Woad is native to the Mediterranean, originating in Turkey and the Middle East, from where it spread into Europe. As early as the Neolithic, 5 to 10,000 years ago, woad seeds were stored for future use (see Barber - Prehistoric Textiles). Blue-coloured bast fibre, presumed to be linen or hemp dyed with woad, was found in the French cave of l’Adaouste, Bouches-du-Rhône (by Cotte and Cotte in Barber - Prehistoric Textiles).
Woad and indigo were used by the ancient Egyptians: dyes have been found on cloth of about 2500 BC. and on later mummy wrappings, though they were apparently not in common use until 300 BC. Linen is a difficult fibre to dye, so colour was used sparingly, mainly in the border of fabrics.
Blue-dyed textiles were found in the Hallstatt chieftain burial sites of Hochdorf and Hohmichele, Bavaria (800 to 400 BC).
An Iron Age grave (circa 1st century AD) at Loenne Heath (Lønne Hede), close to Varde, Denmark, was found to contain a young girl wearing a blue dress, comprising a blue blouse and skirt, with edgings and borders in intricate blue and red patterns. The blue colour is said to come from woad (photo courtesy of Lejre Research Centre).
A box of woad seeds were also included in the 9th century (835 AD) Oseberg royal ship burial in Norway. The queen was dressed in a red dress of wool-muslin decorated with silk but the second woman was dressed in a blue twill woollen dress dyed with woad.
Finnish graves from the 8th to 11th centuries show a predominance of dresses dyed with either red or blue dyes, where the blue is dyed with woad.
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Woad was in widespread use for textile dyeing throughout Europe in Medieval times. By the time of Charlemagne (c. 800 AD), woad was cultivated in Germany and France.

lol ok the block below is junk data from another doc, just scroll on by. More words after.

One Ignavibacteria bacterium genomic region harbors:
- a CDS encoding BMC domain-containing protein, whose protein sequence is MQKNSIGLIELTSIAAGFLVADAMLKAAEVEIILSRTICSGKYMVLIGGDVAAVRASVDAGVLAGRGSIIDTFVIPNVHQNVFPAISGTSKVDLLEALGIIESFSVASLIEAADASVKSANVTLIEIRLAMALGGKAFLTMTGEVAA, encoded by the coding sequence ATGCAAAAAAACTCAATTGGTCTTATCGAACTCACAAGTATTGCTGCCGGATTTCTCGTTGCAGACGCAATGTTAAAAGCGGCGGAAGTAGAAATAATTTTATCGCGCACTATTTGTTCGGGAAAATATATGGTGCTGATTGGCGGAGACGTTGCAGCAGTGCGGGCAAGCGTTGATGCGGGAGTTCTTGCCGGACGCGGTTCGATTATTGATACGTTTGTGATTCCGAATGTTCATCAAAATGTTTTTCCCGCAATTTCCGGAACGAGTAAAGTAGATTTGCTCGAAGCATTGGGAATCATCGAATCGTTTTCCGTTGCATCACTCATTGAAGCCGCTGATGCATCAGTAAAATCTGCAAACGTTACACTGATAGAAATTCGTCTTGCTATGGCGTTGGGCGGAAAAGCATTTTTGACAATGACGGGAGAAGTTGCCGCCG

In Germany of the Middle Ages, the very wealthy merchants with the fanciest houses in town were called waid herren (gentlemen of woad), and by 1392, the Saxon town of Erfurt (Thuringia, Germany) had gained enough wealth through the woad trade to establish its own university. Throughout the Middle Ages the major centre of woad production in France was Languedoc and the area earned the name of ‘Pays de Cocagne’ or the land of woad balls.
Indigo replacing woad
Woad produced the only light-fast blue in Europe until the introduction of indigo from Asia. Small amounts of indigo found their way into Europe throughout the Middle Ages, starting as early as 1140 in Europe and 1276 in London.
Initially the hard lumps of indigo were used mainly as an ingredient in artist’s paints. The importation of indigo to be used as a dye was encouraged in the late 1500s. The woad growers, however, uneasy about the competition, persuaded the French government to prohibit the use of imported indigo in early 1600s. Later on, woad and indigo were used alongside each other, the woad assisting the fermentation of the indigo.
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